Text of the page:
Magazine article The Spectator

In Rome This Week Conservatism Triumphed over Authoritarianism

Magazine article The Spectator

In Rome This Week Conservatism Triumphed over Authoritarianism

Article excerpt

Irrespective of whether it is right or wrong, or will be good or bad, the cardinals' choice of pope is an act of defiance unique in our time. We are encouraged to believe that the papal conclave was authoritarian. In reality, with its choice of Cardinal Ratzinger, it defied authority. Authority, in modern conditions, is invariably liberal. The power of that conclave was puny compared with the power of the world's grand newspapers, universities and swarms of officials in Brussels, the UN and the IMF. The power of those institutions exists all the time; that of a conclave just for a short time after a Pope's death. For once, authority was unable to impose the centrist candidate. It was as if the British Conservative party had elected Mr Redwood to lead it or Labour had chosen Mr Galloway.

It will be said that John Paul II appointed nearly all the cardinals who made the choice. They were therefore conservative. Therefore they were bound to elect a conservative pope. But electorates do not as a rule act in so literal a way. Only a few weeks before the conclave elected the conservative John Paul II in 1978, it had chosen the short-lived John Paul I whose election was not assumed to be that of a conservative.

Admittedly, it does not follow that a non-liberal appointed to high office remains a non-liberal. Eisenhower chose the emollient former California Earl Warren as Supreme Court Chief Justice because he assumed that Warren would not do much that was liberal about civil rights for southern blacks and about related matters. But Warren began the abolition of southern segregation. There are some offices which are so lofty that the people who appoint to them, no matter how lofty themselves, cannot control what the appointee then does. Those offices include American Chief Justices and Popes.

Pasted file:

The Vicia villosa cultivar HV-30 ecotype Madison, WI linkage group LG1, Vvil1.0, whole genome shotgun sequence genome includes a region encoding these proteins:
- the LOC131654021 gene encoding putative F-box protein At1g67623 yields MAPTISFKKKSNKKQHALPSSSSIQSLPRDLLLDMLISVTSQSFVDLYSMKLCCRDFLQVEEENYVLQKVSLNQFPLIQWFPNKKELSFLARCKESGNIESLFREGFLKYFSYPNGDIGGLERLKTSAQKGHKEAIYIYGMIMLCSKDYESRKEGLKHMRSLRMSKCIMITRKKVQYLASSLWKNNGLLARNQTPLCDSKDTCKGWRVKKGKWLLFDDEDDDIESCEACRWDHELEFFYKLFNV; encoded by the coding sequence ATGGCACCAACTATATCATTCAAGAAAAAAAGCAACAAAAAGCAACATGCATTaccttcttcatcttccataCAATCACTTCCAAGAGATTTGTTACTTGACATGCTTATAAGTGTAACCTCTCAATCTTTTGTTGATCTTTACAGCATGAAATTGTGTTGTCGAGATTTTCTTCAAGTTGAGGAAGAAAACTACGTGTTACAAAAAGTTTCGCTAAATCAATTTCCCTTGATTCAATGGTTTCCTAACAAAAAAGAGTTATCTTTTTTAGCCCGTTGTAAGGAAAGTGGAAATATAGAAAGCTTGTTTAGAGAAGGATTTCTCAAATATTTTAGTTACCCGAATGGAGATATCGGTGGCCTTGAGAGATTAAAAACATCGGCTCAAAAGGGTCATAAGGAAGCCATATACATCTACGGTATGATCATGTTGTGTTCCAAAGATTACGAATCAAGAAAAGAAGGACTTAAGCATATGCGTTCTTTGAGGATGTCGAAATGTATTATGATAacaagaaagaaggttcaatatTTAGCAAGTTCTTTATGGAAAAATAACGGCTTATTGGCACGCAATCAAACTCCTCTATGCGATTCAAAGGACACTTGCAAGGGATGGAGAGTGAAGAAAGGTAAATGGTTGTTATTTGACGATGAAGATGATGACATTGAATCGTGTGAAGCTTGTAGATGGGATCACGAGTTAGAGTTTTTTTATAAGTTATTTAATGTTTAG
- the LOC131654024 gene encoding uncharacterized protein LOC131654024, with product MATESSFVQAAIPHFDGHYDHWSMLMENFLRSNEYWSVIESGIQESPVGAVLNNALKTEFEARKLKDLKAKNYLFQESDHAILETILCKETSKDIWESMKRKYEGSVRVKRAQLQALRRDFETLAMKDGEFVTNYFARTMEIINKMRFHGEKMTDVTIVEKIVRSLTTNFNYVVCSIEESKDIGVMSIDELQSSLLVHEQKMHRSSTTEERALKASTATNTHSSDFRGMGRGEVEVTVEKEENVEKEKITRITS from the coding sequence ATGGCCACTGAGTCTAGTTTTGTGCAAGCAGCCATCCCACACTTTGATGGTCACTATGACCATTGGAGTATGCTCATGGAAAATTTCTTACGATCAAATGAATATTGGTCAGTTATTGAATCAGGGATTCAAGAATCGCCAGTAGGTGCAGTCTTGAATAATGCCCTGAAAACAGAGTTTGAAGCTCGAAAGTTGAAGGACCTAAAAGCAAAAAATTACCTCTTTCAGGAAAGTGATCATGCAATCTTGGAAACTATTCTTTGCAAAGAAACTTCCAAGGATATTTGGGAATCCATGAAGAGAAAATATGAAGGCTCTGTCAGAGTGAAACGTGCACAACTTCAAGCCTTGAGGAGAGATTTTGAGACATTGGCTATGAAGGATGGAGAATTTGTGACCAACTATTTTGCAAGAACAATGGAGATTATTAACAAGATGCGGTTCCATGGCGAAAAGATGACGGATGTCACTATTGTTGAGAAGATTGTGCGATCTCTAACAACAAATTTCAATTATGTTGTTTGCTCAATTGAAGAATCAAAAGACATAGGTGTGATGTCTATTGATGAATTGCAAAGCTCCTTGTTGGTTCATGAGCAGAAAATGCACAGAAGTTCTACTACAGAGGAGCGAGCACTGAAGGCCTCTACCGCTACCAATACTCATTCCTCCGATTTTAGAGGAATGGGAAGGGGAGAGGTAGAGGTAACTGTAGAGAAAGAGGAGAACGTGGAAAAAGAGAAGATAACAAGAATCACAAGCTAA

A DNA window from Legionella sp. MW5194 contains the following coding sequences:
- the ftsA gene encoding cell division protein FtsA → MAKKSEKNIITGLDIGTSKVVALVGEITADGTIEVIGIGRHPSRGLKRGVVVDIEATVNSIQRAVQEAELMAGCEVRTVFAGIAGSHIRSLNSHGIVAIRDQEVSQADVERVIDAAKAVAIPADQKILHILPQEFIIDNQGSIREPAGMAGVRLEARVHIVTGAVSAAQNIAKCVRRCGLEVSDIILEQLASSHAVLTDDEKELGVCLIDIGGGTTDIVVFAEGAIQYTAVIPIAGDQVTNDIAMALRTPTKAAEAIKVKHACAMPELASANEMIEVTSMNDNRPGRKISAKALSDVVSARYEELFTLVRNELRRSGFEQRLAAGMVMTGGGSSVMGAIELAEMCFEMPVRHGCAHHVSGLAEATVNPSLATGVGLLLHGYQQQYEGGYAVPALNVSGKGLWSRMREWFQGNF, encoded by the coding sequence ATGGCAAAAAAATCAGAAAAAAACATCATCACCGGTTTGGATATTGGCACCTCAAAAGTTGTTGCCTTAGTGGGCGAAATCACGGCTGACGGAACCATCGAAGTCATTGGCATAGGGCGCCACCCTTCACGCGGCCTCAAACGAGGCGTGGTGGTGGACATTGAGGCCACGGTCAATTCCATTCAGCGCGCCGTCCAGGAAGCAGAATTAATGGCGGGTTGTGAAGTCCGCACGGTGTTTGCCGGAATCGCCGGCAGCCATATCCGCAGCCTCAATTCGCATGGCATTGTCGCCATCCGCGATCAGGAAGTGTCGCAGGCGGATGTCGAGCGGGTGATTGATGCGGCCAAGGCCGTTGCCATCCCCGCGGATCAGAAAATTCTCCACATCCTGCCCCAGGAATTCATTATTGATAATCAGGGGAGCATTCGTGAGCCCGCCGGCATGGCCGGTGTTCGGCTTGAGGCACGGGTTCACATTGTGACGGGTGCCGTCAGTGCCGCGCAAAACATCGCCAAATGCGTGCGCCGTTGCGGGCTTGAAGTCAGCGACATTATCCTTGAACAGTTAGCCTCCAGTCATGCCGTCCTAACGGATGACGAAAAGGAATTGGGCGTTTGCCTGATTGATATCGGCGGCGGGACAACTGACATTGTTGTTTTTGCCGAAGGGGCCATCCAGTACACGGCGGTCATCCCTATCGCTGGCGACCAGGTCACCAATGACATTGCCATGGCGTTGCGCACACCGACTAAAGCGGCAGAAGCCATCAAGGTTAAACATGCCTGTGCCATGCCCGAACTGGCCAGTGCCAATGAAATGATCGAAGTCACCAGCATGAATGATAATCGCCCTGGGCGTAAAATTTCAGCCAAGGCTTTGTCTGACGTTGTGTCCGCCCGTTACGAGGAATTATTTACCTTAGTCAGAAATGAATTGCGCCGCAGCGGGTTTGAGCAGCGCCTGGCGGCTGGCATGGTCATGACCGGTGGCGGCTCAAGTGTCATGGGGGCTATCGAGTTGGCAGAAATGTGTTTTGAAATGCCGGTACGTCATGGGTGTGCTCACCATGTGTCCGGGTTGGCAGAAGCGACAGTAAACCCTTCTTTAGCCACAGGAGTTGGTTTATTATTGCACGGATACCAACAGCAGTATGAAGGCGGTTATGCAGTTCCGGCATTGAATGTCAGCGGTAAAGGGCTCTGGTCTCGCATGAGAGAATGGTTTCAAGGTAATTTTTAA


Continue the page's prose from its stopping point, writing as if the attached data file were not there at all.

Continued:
Liberals would deny that the great offices tend to go to their kind. They like to depict themselves as being in opposition to those who run the world. What of President George W. Bush? they would ask. But Mr Bush, when first seeking the Republican presidential nomination, did not campaign as the right-wing candidate. He campaigned as the 'compassionate conservative' - itself a phrase in which he defensively conceded that compassionate is what conservatives normally are not. Otherwise it would not be so important to precede the noun with the adjective. September 11 gave him a better chance of being re-elected as a right-winger than as compassionate. Safely re-elected, he is moving back to the centre like most presidents do, as, for example, Reagan did in his second term. They know that the centre is the place from where the history books tend to be written.

I share the liberal view about the malign consequences of John Paul II and the Roman Catholic Church in such matters as abortion, contraception and Aids in Africa. But I am not a Roman Catholic. I would hesitate to impose my own run-of-the-mill liberalism about such topics on a force so distant from it as the Roman Catholic Church. English Tories should understand. I realise that the Tory is often but Economic Man. But there must still be a residual Toryism shrinking from an arid world in which we were utilitarian and rational about what should be numinous. Otherwise we might just as well all be Blairites. …

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